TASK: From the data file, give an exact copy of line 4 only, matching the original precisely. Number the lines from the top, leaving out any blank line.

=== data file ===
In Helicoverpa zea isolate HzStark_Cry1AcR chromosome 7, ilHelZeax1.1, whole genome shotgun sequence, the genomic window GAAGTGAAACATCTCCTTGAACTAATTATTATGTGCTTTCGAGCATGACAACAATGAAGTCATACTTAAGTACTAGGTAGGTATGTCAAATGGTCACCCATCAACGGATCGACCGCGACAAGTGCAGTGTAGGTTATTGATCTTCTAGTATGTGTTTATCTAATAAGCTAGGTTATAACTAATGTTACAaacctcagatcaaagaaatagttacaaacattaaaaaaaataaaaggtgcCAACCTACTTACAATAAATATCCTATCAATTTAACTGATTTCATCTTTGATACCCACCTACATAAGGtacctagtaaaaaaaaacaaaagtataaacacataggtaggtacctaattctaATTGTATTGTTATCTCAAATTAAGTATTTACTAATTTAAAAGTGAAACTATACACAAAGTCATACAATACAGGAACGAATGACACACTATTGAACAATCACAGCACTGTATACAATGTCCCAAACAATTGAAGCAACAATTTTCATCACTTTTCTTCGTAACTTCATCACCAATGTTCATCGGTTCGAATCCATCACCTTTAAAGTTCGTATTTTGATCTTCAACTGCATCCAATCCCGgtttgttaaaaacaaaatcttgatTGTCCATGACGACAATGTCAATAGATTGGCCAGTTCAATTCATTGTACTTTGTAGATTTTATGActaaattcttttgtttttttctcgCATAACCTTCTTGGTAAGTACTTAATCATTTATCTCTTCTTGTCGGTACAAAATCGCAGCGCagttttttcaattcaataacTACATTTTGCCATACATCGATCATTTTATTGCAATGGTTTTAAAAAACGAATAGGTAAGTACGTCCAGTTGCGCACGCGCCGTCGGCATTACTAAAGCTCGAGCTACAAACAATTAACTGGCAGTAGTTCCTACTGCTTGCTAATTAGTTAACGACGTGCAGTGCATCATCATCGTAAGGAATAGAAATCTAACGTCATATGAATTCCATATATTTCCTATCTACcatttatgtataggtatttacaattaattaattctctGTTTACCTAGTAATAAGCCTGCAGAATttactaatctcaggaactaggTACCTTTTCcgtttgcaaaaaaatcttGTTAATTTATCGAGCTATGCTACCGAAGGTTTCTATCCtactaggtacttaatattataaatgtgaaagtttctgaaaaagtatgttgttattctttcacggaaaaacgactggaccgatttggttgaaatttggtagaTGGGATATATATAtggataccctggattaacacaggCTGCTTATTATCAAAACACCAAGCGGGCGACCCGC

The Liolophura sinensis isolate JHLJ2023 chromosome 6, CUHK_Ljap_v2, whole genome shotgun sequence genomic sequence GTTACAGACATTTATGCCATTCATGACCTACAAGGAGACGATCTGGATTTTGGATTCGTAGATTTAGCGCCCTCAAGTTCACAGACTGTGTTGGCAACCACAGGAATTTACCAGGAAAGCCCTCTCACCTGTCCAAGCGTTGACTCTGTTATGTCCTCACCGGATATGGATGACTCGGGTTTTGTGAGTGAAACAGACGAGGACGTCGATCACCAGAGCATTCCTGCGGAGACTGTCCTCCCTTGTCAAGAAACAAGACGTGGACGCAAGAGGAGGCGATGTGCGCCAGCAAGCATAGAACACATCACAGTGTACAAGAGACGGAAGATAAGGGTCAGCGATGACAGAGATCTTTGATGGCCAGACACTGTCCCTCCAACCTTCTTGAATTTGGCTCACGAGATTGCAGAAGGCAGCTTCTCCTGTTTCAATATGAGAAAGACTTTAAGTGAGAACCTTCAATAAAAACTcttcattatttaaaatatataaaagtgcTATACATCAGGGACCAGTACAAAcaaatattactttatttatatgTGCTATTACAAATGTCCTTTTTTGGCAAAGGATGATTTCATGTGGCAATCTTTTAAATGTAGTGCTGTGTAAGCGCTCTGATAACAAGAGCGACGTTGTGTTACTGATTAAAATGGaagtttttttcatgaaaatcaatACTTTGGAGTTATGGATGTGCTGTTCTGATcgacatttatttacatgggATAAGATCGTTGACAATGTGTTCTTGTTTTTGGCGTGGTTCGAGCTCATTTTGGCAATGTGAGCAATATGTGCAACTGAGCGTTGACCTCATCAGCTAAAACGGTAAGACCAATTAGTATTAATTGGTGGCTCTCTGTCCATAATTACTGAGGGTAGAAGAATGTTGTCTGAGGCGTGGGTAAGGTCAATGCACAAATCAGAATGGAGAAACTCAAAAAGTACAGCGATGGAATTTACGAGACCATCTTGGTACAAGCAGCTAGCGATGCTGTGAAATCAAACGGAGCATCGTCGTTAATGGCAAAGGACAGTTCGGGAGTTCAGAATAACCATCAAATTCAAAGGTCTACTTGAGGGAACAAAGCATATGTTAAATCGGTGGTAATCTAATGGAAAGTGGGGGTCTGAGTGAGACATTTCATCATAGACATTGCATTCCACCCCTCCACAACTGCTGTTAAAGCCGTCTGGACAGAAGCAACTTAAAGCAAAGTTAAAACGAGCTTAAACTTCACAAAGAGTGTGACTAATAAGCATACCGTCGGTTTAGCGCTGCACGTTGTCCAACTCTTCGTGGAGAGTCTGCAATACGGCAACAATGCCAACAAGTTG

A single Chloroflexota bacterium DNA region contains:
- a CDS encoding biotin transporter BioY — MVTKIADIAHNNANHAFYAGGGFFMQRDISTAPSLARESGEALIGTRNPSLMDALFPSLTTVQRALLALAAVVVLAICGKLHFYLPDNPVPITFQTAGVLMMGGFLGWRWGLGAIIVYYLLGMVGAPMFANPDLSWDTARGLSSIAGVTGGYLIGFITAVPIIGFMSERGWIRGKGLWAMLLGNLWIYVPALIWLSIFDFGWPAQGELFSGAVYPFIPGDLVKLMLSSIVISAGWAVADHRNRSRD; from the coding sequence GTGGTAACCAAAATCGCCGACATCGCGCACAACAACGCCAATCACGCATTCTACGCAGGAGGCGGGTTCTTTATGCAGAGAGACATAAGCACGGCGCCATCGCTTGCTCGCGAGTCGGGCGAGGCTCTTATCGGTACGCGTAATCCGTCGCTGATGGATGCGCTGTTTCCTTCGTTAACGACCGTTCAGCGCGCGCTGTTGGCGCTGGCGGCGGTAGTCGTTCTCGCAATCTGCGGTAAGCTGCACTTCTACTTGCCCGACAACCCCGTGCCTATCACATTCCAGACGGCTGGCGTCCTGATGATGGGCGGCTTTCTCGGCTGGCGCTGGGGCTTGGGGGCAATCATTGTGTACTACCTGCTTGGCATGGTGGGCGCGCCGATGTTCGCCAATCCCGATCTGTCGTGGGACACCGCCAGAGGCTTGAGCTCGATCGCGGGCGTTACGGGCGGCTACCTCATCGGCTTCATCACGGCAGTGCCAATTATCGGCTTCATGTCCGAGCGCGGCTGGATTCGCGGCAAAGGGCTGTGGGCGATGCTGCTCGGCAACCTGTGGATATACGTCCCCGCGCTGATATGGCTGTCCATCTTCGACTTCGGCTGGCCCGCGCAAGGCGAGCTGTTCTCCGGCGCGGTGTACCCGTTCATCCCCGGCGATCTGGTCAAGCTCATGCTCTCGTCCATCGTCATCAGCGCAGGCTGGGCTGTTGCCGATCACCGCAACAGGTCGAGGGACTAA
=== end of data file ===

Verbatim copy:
- a CDS encoding biotin transporter BioY — MVTKIADIAHNNANHAFYAGGGFFMQRDISTAPSLARESGEALIGTRNPSLMDALFPSLTTVQRALLALAAVVVLAICGKLHFYLPDNPVPITFQTAGVLMMGGFLGWRWGLGAIIVYYLLGMVGAPMFANPDLSWDTARGLSSIAGVTGGYLIGFITAVPIIGFMSERGWIRGKGLWAMLLGNLWIYVPALIWLSIFDFGWPAQGELFSGAVYPFIPGDLVKLMLSSIVISAGWAVADHRNRSRD; from the coding sequence GTGGTAACCAAAATCGCCGACATCGCGCACAACAACGCCAATCACGCATTCTACGCAGGAGGCGGGTTCTTTATGCAGAGAGACATAAGCACGGCGCCATCGCTTGCTCGCGAGTCGGGCGAGGCTCTTATCGGTACGCGTAATCCGTCGCTGATGGATGCGCTGTTTCCTTCGTTAACGACCGTTCAGCGCGCGCTGTTGGCGCTGGCGGCGGTAGTCGTTCTCGCAATCTGCGGTAAGCTGCACTTCTACTTGCCCGACAACCCCGTGCCTATCACATTCCAGACGGCTGGCGTCCTGATGATGGGCGGCTTTCTCGGCTGGCGCTGGGGCTTGGGGGCAATCATTGTGTACTACCTGCTTGGCATGGTGGGCGCGCCGATGTTCGCCAATCCCGATCTGTCGTGGGACACCGCCAGAGGCTTGAGCTCGATCGCGGGCGTTACGGGCGGCTACCTCATCGGCTTCATCACGGCAGTGCCAATTATCGGCTTCATGTCCGAGCGCGGCTGGATTCGCGGCAAAGGGCTGTGGGCGATGCTGCTCGGCAACCTGTGGATATACGTCCCCGCGCTGATATGGCTGTCCATCTTCGACTTCGGCTGGCCCGCGCAAGGCGAGCTGTTCTCCGGCGCGGTGTACCCGTTCATCCCCGGCGATCTGGTCAAGCTCATGCTCTCGTCCATCGTCATCAGCGCAGGCTGGGCTGTTGCCGATCACCGCAACAGGTCGAGGGACTAA